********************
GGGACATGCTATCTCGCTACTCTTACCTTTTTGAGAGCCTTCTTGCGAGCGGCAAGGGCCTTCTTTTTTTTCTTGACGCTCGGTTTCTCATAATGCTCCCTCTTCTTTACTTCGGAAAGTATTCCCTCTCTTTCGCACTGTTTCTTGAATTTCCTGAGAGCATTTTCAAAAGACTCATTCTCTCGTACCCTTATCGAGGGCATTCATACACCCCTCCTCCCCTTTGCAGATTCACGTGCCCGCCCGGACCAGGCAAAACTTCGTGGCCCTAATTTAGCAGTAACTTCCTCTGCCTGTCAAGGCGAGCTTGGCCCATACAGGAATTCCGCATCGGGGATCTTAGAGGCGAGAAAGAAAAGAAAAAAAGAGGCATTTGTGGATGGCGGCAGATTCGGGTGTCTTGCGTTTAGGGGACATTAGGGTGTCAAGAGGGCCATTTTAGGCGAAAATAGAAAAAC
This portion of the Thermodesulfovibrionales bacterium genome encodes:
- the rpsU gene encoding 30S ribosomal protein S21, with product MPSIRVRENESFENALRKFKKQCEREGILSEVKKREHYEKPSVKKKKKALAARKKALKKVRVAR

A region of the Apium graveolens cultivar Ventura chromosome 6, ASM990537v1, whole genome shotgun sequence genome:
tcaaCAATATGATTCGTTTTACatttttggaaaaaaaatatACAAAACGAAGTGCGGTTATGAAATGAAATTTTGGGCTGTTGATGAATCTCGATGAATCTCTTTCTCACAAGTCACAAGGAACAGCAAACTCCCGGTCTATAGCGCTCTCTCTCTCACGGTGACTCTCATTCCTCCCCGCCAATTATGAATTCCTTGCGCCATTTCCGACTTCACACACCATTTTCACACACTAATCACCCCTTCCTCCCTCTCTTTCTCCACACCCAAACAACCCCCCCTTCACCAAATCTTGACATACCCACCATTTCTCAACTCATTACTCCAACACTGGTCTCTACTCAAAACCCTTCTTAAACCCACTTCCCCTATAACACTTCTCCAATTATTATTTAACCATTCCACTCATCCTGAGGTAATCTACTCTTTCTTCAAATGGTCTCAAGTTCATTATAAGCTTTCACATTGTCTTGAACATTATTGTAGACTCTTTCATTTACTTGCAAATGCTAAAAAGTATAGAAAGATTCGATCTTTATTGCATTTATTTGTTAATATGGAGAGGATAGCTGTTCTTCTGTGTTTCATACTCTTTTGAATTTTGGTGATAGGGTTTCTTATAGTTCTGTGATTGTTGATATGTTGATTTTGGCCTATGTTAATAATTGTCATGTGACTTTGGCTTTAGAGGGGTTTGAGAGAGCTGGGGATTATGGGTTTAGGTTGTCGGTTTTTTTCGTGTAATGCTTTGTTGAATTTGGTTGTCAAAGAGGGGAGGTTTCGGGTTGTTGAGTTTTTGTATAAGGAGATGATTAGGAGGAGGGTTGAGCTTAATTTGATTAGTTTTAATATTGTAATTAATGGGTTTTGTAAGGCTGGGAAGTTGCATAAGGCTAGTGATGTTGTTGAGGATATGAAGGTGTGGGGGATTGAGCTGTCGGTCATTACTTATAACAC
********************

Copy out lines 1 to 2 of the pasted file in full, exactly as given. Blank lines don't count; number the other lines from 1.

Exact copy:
GGGACATGCTATCTCGCTACTCTTACCTTTTTGAGAGCCTTCTTGCGAGCGGCAAGGGCCTTCTTTTTTTTCTTGACGCTCGGTTTCTCATAATGCTCCCTCTTCTTTACTTCGGAAAGTATTCCCTCTCTTTCGCACTGTTTCTTGAATTTCCTGAGAGCATTTTCAAAAGACTCATTCTCTCGTACCCTTATCGAGGGCATTCATACACCCCTCCTCCCCTTTGCAGATTCACGTGCCCGCCCGGACCAGGCAAAACTTCGTGGCCCTAATTTAGCAGTAACTTCCTCTGCCTGTCAAGGCGAGCTTGGCCCATACAGGAATTCCGCATCGGGGATCTTAGAGGCGAGAAAGAAAAGAAAAAAAGAGGCATTTGTGGATGGCGGCAGATTCGGGTGTCTTGCGTTTAGGGGACATTAGGGTGTCAAGAGGGCCATTTTAGGCGAAAATAGAAAAAC
This portion of the Thermodesulfovibrionales bacterium genome encodes: